5 More developed regions 7% Less developed regions 93% PERCENTAGE GROWTH OF URBAN POPULATION BY REGION (2005-2020) URBAN POPULATION BY REGION (2005) More developed regions 29% Less developed regions 71%
6 WHAT IS UN-HABITAT? Programme of the United Nations, based in Nairobi 300 staff based at headquarters in Nairobi 2,200 active in field projects
7 WHAT WE DO We advocate for Sustainable Urban Development
8 WHAT WE DO: Sustainable… Sustainability addresses environmental factors dealing with Cities and climate change Greening the urban economy Decrease energy intensity in cities (Energy consumption per unit of GDP) OIL PRICE FLUCTUATION 1861-2011 (Brent prices)
9 WHAT WE DO: Urban… This is the political dimension concerned with; Basic urban services and infrastructure Common goods – public spaces, streets Planning in advance, at scale, by phases, and prioritizing public space. Institutions and legislation
10 WHAT WE DO: Development Urban economic growth and prosperity Local economic development and decent jobs Sound urban finance
12 ANNUAL BUDGET BUDGET BY KEY ELEMENTS IN USD’MILLION (2009)
13 CURRENT AREAS OF WORK (1) 1.Urban Reconstruction. Field projects (USD 60.8m p.a) 2.Slum Prevention and Upgrading (USD 36m p.a) UN-HABITAT is the focal point for the Millennium Development Goal of for improving the lives of 100 million slum dwellers
14 CURRENT AREAS OF WORK (2) 3.Water Supply and Sanitation (USD 33.4m p.a) UN-HABITAT is a key agency for implementation the Millennium Development Goal on Water and Sanitation. Funding is channelled through the Water Supply and Sanitation Trust Fund Lake Victoria Mekong River Latin America
15 CURRENT AREAS OF WORK (3) 4.Research (USD 13.7m p.a) Flagship Publications – State of the Worlds Cities Report and Global Report on Human Settlements Global Urban Observatory – collection of key data on urban trends 5.Urban Planning and Housing (USD 8.4m p.a) Housing Policy Advocacy Against Forced Evictions 6.Urban Land Legislation and Management (USD 5.6m p.a) UN-HABITAT has pioneered a Global Land Tools Network working on innovative concepts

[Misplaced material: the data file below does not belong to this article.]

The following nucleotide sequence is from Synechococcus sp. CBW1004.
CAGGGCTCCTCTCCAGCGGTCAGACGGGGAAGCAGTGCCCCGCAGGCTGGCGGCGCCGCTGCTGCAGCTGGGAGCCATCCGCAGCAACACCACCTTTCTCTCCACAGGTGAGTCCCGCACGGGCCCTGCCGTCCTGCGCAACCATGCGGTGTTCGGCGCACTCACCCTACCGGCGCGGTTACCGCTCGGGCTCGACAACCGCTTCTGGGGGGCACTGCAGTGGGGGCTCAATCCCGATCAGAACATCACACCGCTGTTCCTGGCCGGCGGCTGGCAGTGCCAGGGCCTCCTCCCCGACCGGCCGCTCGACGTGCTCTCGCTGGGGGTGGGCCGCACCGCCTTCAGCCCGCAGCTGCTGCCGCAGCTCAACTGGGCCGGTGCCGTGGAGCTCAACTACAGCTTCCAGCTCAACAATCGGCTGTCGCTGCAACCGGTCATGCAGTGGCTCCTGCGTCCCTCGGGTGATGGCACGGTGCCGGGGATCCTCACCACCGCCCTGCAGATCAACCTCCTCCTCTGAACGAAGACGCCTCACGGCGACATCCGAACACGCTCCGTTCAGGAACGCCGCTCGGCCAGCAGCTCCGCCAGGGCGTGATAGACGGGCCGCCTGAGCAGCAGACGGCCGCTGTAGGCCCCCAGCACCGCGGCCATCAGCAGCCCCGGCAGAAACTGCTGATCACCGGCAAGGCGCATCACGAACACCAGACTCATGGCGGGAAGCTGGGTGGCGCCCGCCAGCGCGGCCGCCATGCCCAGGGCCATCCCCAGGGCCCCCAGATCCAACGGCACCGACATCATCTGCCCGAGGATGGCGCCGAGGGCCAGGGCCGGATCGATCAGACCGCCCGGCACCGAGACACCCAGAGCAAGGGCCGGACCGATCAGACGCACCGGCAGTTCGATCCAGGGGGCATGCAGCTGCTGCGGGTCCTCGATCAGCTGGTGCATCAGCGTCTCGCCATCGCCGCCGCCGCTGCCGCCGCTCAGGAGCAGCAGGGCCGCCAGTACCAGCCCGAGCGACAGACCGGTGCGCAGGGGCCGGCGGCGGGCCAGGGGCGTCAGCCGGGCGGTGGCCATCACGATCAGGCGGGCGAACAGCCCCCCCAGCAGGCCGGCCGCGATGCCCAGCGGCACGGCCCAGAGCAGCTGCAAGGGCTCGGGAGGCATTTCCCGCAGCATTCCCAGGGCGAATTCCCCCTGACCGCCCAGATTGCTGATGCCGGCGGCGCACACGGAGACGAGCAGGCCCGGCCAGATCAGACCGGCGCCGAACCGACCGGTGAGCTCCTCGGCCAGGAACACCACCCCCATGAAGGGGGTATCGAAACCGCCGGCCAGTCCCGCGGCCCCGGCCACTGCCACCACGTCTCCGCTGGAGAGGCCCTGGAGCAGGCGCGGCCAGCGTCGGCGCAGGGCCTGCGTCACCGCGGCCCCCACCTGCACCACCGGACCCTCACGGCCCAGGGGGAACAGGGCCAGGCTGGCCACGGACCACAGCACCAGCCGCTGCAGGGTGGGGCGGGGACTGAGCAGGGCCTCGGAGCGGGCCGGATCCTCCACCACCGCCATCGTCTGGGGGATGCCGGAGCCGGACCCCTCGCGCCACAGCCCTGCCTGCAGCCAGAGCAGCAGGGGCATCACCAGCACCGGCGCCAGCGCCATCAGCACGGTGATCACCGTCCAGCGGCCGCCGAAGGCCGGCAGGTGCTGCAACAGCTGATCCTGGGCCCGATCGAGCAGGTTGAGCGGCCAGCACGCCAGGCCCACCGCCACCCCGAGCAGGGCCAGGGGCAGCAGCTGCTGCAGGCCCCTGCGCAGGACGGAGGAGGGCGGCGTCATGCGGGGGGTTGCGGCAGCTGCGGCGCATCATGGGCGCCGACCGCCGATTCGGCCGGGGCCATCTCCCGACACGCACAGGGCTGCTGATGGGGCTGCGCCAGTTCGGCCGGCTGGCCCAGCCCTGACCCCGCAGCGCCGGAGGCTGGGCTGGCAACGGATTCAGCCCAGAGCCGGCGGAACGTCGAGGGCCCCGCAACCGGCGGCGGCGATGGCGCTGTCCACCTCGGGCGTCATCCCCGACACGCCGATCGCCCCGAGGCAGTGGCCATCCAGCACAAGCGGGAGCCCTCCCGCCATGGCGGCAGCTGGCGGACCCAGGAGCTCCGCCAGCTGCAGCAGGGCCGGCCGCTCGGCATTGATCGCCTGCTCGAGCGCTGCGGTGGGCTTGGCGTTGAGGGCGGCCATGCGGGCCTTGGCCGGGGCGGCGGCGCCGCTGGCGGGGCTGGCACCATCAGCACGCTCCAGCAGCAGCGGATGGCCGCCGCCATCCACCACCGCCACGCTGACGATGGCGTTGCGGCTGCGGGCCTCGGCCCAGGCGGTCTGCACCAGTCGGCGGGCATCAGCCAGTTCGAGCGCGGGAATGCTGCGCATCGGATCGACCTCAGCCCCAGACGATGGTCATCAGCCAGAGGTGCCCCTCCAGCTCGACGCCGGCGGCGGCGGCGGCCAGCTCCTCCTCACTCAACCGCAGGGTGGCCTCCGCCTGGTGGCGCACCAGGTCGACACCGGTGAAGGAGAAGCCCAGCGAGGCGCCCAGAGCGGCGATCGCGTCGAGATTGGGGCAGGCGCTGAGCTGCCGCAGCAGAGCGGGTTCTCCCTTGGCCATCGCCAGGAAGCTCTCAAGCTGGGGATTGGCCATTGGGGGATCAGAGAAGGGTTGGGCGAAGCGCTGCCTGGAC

16 THE FUTURE OF UN-HABITAT New Urban Planning Basic Urban Services and Infrastructure Urban Economy Institution Building and Good Urban Governance Post Conflict and Post Crisis Reconstruction
17 THE FUTURE OF UN-HABITAT New Urban Planning Planning in advance of population growth. Planning at scale Provision of public space. Priority to the street. Planning in phases. Pragmatic and evolutionary.
18 THE FUTURE OF UN-HABITAT Basic Urban Services and Infrastructure These are the building blocks of the two Millennium Development Goals on water supply and sanitation and improving living conditions in slums. Public transport and improved urban mobility Increased energy efficiency - decreasing the demand for mobility is key. Improved telecommunications and connectivity provides for increased urban efficiency and improved environment.
19 THE FUTURE OF UN-HABITAT Urban Economy Urban economic development is the driver of national economic growth. Supporting cities and towns in the creation of decent jobs Urban economic development to encompass city regions and development corridors Promoting industrial growth in the developing world Encouraging sustainable and transparent municipal finance systems to provide urban services and infrastructure.
20 THE FUTURE OF UN-HABITAT Institution Building and Good Urban Governance Creation of global knowledge base concerning urban legislation. Advising cities and building capacity on appropriate legislative frameworks. Sound land administration is key to institution building and urban governance – importance of the Global Land Tool Network.
21 THE FUTURE OF UN-HABITAT Post Conflict and Post Crisis Reconstruction Urban areas are increasingly the locus of natural disasters and conflicts Crisis prevention and mitigation approaches will be researched, tested and disseminated. Recorded disaster events and world urban population (1950–2006)
22 THE FUTURE OF UN-HABITAT Post Conflict and Post Crisis Reconstruction UN-HABITAT will be present from the earliest onset of crises to ensure sound policy foundation for later reconstruction. Reconstruction activities focusing on integrated urban planning and people’s participation. Crises are an opportunity for improved community and building back better.